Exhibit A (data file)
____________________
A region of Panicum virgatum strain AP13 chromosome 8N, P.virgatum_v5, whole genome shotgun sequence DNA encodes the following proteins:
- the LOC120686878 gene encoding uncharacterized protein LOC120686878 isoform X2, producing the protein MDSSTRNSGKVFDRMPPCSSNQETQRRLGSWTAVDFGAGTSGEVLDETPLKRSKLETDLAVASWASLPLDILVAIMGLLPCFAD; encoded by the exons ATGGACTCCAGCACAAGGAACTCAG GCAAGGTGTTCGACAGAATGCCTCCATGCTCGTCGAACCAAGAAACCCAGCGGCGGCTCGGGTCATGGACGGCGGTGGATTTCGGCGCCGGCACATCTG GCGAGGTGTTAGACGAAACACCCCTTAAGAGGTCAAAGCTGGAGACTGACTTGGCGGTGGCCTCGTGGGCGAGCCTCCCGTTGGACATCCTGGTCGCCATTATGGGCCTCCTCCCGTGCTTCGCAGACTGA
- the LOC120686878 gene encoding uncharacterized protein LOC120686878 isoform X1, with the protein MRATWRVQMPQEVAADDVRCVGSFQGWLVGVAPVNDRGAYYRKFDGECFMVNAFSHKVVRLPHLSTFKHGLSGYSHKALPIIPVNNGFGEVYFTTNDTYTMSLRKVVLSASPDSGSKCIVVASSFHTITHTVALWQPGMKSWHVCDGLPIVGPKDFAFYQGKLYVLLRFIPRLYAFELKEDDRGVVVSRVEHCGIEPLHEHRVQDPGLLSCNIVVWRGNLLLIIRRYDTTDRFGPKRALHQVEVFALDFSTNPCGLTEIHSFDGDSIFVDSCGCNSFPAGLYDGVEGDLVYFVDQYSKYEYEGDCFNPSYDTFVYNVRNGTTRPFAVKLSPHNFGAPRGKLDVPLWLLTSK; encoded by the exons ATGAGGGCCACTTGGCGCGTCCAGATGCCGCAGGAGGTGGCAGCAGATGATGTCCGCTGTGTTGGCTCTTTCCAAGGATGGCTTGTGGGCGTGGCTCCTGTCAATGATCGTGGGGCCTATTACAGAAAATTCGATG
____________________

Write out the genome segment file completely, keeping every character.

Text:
A region of Panicum virgatum strain AP13 chromosome 8N, P.virgatum_v5, whole genome shotgun sequence DNA encodes the following proteins:
- the LOC120686878 gene encoding uncharacterized protein LOC120686878 isoform X2, producing the protein MDSSTRNSGKVFDRMPPCSSNQETQRRLGSWTAVDFGAGTSGEVLDETPLKRSKLETDLAVASWASLPLDILVAIMGLLPCFAD; encoded by the exons ATGGACTCCAGCACAAGGAACTCAG GCAAGGTGTTCGACAGAATGCCTCCATGCTCGTCGAACCAAGAAACCCAGCGGCGGCTCGGGTCATGGACGGCGGTGGATTTCGGCGCCGGCACATCTG GCGAGGTGTTAGACGAAACACCCCTTAAGAGGTCAAAGCTGGAGACTGACTTGGCGGTGGCCTCGTGGGCGAGCCTCCCGTTGGACATCCTGGTCGCCATTATGGGCCTCCTCCCGTGCTTCGCAGACTGA
- the LOC120686878 gene encoding uncharacterized protein LOC120686878 isoform X1, with the protein MRATWRVQMPQEVAADDVRCVGSFQGWLVGVAPVNDRGAYYRKFDGECFMVNAFSHKVVRLPHLSTFKHGLSGYSHKALPIIPVNNGFGEVYFTTNDTYTMSLRKVVLSASPDSGSKCIVVASSFHTITHTVALWQPGMKSWHVCDGLPIVGPKDFAFYQGKLYVLLRFIPRLYAFELKEDDRGVVVSRVEHCGIEPLHEHRVQDPGLLSCNIVVWRGNLLLIIRRYDTTDRFGPKRALHQVEVFALDFSTNPCGLTEIHSFDGDSIFVDSCGCNSFPAGLYDGVEGDLVYFVDQYSKYEYEGDCFNPSYDTFVYNVRNGTTRPFAVKLSPHNFGAPRGKLDVPLWLLTSK; encoded by the exons ATGAGGGCCACTTGGCGCGTCCAGATGCCGCAGGAGGTGGCAGCAGATGATGTCCGCTGTGTTGGCTCTTTCCAAGGATGGCTTGTGGGCGTGGCTCCTGTCAATGATCGTGGGGCCTATTACAGAAAATTCGATG